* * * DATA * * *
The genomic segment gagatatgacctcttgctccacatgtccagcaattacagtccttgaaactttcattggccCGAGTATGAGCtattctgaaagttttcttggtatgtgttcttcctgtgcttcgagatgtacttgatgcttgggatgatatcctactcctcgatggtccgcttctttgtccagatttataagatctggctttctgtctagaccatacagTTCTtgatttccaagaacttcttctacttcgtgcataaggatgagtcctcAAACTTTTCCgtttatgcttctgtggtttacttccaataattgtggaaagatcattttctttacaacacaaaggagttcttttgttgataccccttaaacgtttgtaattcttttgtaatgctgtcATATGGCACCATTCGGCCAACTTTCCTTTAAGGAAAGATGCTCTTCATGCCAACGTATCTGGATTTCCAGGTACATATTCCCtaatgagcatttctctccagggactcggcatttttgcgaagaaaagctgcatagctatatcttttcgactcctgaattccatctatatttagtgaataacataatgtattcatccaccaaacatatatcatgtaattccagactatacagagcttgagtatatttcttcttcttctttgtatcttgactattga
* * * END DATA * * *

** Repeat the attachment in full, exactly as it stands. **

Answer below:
The genomic segment gagatatgacctcttgctccacatgtccagcaattacagtccttgaaactttcattggccCGAGTATGAGCtattctgaaagttttcttggtatgtgttcttcctgtgcttcgagatgtacttgatgcttgggatgatatcctactcctcgatggtccgcttctttgtccagatttataagatctggctttctgtctagaccatacagTTCTtgatttccaagaacttcttctacttcgtgcataaggatgagtcctcAAACTTTTCCgtttatgcttctgtggtttacttccaataattgtggaaagatcattttctttacaacacaaaggagttcttttgttgataccccttaaacgtttgtaattcttttgtaatgctgtcATATGGCACCATTCGGCCAACTTTCCTTTAAGGAAAGATGCTCTTCATGCCAACGTATCTGGATTTCCAGGTACATATTCCCtaatgagcatttctctccagggactcggcatttttgcgaagaaaagctgcatagctatatcttttcgactcctgaattccatctatatttagtgaataacataatgtattcatccaccaaacatatatcatgtaattccagactatacagagcttgagtatatttcttcttcttctttgtatcttgactattga